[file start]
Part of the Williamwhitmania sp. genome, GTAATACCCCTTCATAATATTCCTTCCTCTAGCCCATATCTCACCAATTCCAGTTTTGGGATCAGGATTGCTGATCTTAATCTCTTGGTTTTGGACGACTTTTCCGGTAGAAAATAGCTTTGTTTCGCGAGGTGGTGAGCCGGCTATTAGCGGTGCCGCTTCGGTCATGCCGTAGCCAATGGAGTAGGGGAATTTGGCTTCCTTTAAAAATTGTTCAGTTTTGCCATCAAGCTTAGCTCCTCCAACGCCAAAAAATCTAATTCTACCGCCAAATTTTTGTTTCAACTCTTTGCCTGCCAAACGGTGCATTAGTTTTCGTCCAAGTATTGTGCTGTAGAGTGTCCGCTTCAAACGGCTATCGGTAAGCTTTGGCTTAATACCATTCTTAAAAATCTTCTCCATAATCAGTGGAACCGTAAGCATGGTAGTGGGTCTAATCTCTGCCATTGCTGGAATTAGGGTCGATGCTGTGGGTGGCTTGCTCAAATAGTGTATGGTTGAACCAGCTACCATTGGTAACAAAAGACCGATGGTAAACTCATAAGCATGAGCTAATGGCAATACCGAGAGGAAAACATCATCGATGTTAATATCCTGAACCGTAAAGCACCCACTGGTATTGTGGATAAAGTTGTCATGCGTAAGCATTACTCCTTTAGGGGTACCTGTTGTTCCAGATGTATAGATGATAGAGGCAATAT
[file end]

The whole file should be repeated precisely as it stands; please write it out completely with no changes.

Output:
Part of the Williamwhitmania sp. genome, GTAATACCCCTTCATAATATTCCTTCCTCTAGCCCATATCTCACCAATTCCAGTTTTGGGATCAGGATTGCTGATCTTAATCTCTTGGTTTTGGACGACTTTTCCGGTAGAAAATAGCTTTGTTTCGCGAGGTGGTGAGCCGGCTATTAGCGGTGCCGCTTCGGTCATGCCGTAGCCAATGGAGTAGGGGAATTTGGCTTCCTTTAAAAATTGTTCAGTTTTGCCATCAAGCTTAGCTCCTCCAACGCCAAAAAATCTAATTCTACCGCCAAATTTTTGTTTCAACTCTTTGCCTGCCAAACGGTGCATTAGTTTTCGTCCAAGTATTGTGCTGTAGAGTGTCCGCTTCAAACGGCTATCGGTAAGCTTTGGCTTAATACCATTCTTAAAAATCTTCTCCATAATCAGTGGAACCGTAAGCATGGTAGTGGGTCTAATCTCTGCCATTGCTGGAATTAGGGTCGATGCTGTGGGTGGCTTGCTCAAATAGTGTATGGTTGAACCAGCTACCATTGGTAACAAAAGACCGATGGTAAACTCATAAGCATGAGCTAATGGCAATACCGAGAGGAAAACATCATCGATGTTAATATCCTGAACCGTAAAGCACCCACTGGTATTGTGGATAAAGTTGTCATGCGTAAGCATTACTCCTTTAGGGGTACCTGTTGTTCCAGATGTATAGATGATAGAGGCAATAT